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Whole Grains for Triathletes

By Monique Ryan

grainsTriathletes have survived more than a decade of carbohydrate bashing with their muscle glycogen stores intact. Perhaps even the diet crazy, carbo-phobic public is catching up. U.S. Dietary Guidelines calling for a minimum of three, one-ounce servings of whole grains daily. Besides supplying premium muscle fuel, quality carbohydrates are filled with health promoting vitamins, minerals, phytonutrients, and fiber.

A recent study found that consuming three to four servings of whole grains daily, while limiting refined grains to one serving or less is associated with lower amounts of that troublesome deep abdominal fat — the fat linked to hypertension, elevated cholesterol, and insulin resistance. Consuming these grain kernels in their whole state (with seeds intact), not only protects us from many chronic diseases, but brings a variety of flavors and textures to our diet that go beyond the familiar brown rice and whole-wheat pasta choices.

Whole grain hunting is easier with many less traditional varieties now more widely available. Let’s take a look at a few choices which you can add to your diet or perhaps even add for the first time. Preparation of all these warm and comforting grains just takes a little kitchen know-how, and some hot water mixed with the right amount of seasoning and cooking time. Several servings can be prepared at one time when you have a busy training week on your schedule.

Whole Oats — The best breakfast grain around and backed by hundred of studies. Whole oats are a great source of the soluble fiber beta-glucans, which support control of blood pressure, appetite, and cholesterol, while improving insulin sensitivity and boosting the immune system. Trade in the sugar containing cereals lower in fiber.

Quinoa — Possible lipid lowering effects, promotes fullness. It is protein rich and high in the antioxidant quercetin, and potassium, magnesium, zinc, and fiber. Trade in the instant couscous for quinoa which cooks in 15 to 20 minutes.

Buckwheat — The ultimate versatile player. Improves circulation and prevent bad cholesterol from blocking blood vessels. Buckwheat is also a powerhouse source of the antioxidant rutin, and the minerals magnesium and manganese. Trade in any wheat product for buckwheat (it is gluten free too!) and make pancakes, crepes and quick breads.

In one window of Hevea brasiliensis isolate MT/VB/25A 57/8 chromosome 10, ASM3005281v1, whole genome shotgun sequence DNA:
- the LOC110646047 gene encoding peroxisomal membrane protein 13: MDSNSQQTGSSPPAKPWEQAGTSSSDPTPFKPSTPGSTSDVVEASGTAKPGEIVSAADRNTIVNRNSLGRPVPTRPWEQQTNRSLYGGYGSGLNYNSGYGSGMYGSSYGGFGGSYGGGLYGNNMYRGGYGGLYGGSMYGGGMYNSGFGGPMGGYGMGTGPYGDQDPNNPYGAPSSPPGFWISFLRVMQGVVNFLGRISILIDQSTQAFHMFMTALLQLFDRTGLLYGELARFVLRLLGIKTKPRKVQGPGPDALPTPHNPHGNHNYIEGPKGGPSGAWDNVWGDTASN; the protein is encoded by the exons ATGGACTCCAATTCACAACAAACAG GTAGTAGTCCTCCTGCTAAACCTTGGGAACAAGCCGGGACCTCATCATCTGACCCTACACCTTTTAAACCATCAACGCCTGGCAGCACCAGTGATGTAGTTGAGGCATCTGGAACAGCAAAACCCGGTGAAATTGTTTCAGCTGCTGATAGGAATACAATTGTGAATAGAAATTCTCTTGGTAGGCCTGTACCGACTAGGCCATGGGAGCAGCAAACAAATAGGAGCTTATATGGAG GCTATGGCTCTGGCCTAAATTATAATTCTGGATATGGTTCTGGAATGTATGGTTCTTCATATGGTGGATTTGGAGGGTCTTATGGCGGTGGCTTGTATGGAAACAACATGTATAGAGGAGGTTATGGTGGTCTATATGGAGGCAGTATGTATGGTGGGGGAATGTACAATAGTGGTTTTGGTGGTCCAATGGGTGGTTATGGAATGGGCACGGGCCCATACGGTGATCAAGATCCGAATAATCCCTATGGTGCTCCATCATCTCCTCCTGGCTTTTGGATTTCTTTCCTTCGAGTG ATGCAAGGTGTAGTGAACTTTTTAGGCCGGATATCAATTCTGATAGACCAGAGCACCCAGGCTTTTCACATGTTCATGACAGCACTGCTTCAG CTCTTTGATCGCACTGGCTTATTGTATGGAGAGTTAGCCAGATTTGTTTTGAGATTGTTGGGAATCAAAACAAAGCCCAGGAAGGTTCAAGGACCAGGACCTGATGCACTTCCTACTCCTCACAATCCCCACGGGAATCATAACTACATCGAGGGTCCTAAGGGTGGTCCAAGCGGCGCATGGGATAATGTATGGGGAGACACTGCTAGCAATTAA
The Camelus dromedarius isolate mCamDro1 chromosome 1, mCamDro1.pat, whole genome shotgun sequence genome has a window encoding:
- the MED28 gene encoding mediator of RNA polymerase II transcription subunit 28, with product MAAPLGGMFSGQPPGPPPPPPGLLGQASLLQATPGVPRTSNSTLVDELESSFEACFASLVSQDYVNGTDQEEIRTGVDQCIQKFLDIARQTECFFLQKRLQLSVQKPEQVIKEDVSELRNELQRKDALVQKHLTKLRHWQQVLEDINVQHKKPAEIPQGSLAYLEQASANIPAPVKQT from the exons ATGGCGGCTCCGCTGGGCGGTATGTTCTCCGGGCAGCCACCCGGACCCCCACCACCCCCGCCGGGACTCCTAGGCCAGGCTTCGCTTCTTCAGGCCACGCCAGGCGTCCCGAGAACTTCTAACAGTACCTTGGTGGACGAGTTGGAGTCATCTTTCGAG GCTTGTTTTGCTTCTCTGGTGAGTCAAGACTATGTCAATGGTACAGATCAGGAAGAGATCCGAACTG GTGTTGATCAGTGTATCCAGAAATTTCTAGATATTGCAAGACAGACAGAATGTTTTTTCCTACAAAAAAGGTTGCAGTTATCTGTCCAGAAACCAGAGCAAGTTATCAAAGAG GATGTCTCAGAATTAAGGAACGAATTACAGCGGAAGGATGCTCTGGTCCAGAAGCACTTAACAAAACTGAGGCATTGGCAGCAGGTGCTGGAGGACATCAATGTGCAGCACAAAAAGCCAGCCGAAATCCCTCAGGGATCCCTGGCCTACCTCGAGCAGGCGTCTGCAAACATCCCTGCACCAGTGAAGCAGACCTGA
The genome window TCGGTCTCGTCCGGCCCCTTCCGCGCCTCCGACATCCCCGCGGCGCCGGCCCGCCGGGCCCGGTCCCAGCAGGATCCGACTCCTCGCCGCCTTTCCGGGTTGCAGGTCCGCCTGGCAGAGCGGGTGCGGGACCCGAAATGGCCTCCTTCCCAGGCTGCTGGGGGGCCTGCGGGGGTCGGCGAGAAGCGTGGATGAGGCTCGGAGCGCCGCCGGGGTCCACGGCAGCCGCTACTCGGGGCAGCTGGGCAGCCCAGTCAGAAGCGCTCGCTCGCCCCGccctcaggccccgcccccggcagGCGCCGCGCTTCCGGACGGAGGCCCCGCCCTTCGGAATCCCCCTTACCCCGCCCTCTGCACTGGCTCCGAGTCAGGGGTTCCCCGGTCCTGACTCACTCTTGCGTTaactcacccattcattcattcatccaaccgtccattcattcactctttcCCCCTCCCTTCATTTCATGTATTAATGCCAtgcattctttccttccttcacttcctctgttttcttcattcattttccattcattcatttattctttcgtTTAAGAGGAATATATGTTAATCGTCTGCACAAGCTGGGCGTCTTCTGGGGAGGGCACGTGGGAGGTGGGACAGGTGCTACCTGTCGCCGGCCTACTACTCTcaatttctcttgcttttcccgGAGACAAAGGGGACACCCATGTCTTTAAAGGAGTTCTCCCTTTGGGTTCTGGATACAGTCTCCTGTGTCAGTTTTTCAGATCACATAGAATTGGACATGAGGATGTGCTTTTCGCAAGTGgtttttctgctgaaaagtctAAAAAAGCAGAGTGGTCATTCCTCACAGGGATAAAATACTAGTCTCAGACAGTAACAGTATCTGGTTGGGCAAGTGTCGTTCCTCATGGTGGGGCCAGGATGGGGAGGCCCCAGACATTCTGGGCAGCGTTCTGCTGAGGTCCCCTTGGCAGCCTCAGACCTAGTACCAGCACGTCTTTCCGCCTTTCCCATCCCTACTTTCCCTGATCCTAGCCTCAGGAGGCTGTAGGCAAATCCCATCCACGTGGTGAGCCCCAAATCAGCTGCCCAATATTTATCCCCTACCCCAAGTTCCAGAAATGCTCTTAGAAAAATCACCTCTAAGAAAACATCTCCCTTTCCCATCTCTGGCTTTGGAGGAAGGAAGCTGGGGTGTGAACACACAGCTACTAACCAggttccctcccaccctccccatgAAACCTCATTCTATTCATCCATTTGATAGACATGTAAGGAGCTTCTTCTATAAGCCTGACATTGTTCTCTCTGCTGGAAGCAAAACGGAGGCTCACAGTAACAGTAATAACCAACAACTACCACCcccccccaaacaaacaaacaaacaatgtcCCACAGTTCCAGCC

Amaranth — Besides posessing anti-hypertensive and lipid lowering effects, it has possible cancer preventive and anti-inflammatory properties. Known to the ancient Aztecs as a superfood, it is high in protein, and contains three times the fiber of wheat, and supplies phytosterols, calcium, iron and magnesium.

Black Rice — A recent study shows black rice is higher in the powerful anthocyanin antioxidant than blueberries, and supplies more vitamin E., fiber and iron. Trade in instant rice, white rice, and even brown rice for a new taste and color experience.

Spicy and Sweet Quinoa Salad
High protein quinoa was an Aztec staple thousands of years ago. Rinse quiona before cooking to prevent a bitter taste.

  • Quinoa (rinsed), 1 cup
  • Water, 2.5 cups
  • Dried apricots, chopped, 6
  • Raisins, 2 Tablespoons
  • Scallions, 3 small, sliced
  • Celery, 2 stalks


  • Lemon juice, 2 Tablespoons
  • One-half teaspoon paprika
  • One-fourth teaspoon cumin
  • One-fourth teaspoon coriander

Add quinoa to boiling water and stir. Cover and cook on low heat for 15 minutes. Drain quinoa and put into a mixing bowl. Add apricots, raisins, scallions and celery, and toss. Pour dressing over still-warm quinoa. Serve hot or cold. Makes 6 servings.

Irish Breakfast

  • Water, 2 cups
  • Steel-cut oats, 1 cup

Bring water to a boil and stir in oats. Cover and simmer for 25 to 30 minutes. Serve with skim dairy or soy milk. Add brown sugar, raisins, and fresh fruit as desired. Makes 4 servings.

Barley Pilaf

  • Pearl Barley (rinsed), 1 cup
  • Onion, chopped, ¼ cup
  • Olive oil, 2 Tbsp.
  • Mushroom, chopped, ½ cup
  • Broth, chicken or vegetable, 2 cups

Saute onion and mushroom in olive oil until tender. Stir in barley and heat. Add broth and bring to a boil. Cover and simmer for 40-45 minutes until liquid is absorbed. Fluff with a fork before serving. Makes 6 servings.

Tomato Bulgar Chick

  • Water, 2.5 cups
  • Bulgur, 1 cup
  • Fresh parsley, 3 Tbsp.
  • Cherry tomatoes, 1 cup
  • Chickpeas, drained, 2 cups
  • Carrots, grated or chopped, 1 cup
  • Olive oil, 2 tbsp.
  • Pepper to taste

Add bulgur to water and bring to a boil. Cover and simmer for 10 to 15 minutes. Transfer to a bowl and mix in the remaining ingredients. Serve hot or cold. Serves six.

Amaranth Pilaf

  • 3 cups water
  • 1 cup amaranth
  • ¼ tsp. salt
  • ½ tsp. dreid thyme
  • 1 Tsp. olive oil
  • 1/8 tsp. pepper

Combine water, amaranth, salt, and thyme in saucepan. Bring to boil and reduce heat to a simmer. Cook covered over low heat for 20-25 minutes or until water is absorbed. Stir in olive oil and pepper. Makes six servings.

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Monique Ryan, MS, RD, CSSD, LDN is the leading endurance sports nutritionist. Her nearly 30 years of professional experience working with Olympic (consultant to USAT and USA Cycling), elite and age group endurance athletes and professional sports teams make her one of the most experienced and qualified sports nutritionists in the U.S. Ryan is founder of Chicago-based Personal Nutrition Designs and the best-selling author of Sports Nutrition for Endurance Athletes (3rd edition, VeloPress) and three other sports nutrition books. PND provides detailed nutrition plans for triathletes across North America competing in all race distances, with programs at  Ryan is a Certified Specialist in Sports Dietetics.